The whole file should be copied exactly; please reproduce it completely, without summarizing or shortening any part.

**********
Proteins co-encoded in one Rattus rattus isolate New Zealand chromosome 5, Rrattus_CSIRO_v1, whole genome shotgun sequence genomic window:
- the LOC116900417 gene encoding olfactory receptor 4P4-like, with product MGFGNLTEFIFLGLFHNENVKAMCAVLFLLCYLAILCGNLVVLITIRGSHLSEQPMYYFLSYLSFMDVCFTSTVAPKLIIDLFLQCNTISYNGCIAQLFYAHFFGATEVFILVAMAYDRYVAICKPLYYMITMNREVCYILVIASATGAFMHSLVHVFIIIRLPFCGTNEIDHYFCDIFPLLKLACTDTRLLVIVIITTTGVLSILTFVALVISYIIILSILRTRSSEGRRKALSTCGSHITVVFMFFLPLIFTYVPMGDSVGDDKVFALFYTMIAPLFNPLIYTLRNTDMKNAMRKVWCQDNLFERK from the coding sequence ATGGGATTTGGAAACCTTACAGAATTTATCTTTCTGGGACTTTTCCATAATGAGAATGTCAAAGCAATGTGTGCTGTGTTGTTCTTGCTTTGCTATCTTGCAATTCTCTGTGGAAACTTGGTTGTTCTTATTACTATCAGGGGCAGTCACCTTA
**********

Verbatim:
Proteins co-encoded in one Rattus rattus isolate New Zealand chromosome 5, Rrattus_CSIRO_v1, whole genome shotgun sequence genomic window:
- the LOC116900417 gene encoding olfactory receptor 4P4-like, with product MGFGNLTEFIFLGLFHNENVKAMCAVLFLLCYLAILCGNLVVLITIRGSHLSEQPMYYFLSYLSFMDVCFTSTVAPKLIIDLFLQCNTISYNGCIAQLFYAHFFGATEVFILVAMAYDRYVAICKPLYYMITMNREVCYILVIASATGAFMHSLVHVFIIIRLPFCGTNEIDHYFCDIFPLLKLACTDTRLLVIVIITTTGVLSILTFVALVISYIIILSILRTRSSEGRRKALSTCGSHITVVFMFFLPLIFTYVPMGDSVGDDKVFALFYTMIAPLFNPLIYTLRNTDMKNAMRKVWCQDNLFERK from the coding sequence ATGGGATTTGGAAACCTTACAGAATTTATCTTTCTGGGACTTTTCCATAATGAGAATGTCAAAGCAATGTGTGCTGTGTTGTTCTTGCTTTGCTATCTTGCAATTCTCTGTGGAAACTTGGTTGTTCTTATTACTATCAGGGGCAGTCACCTTA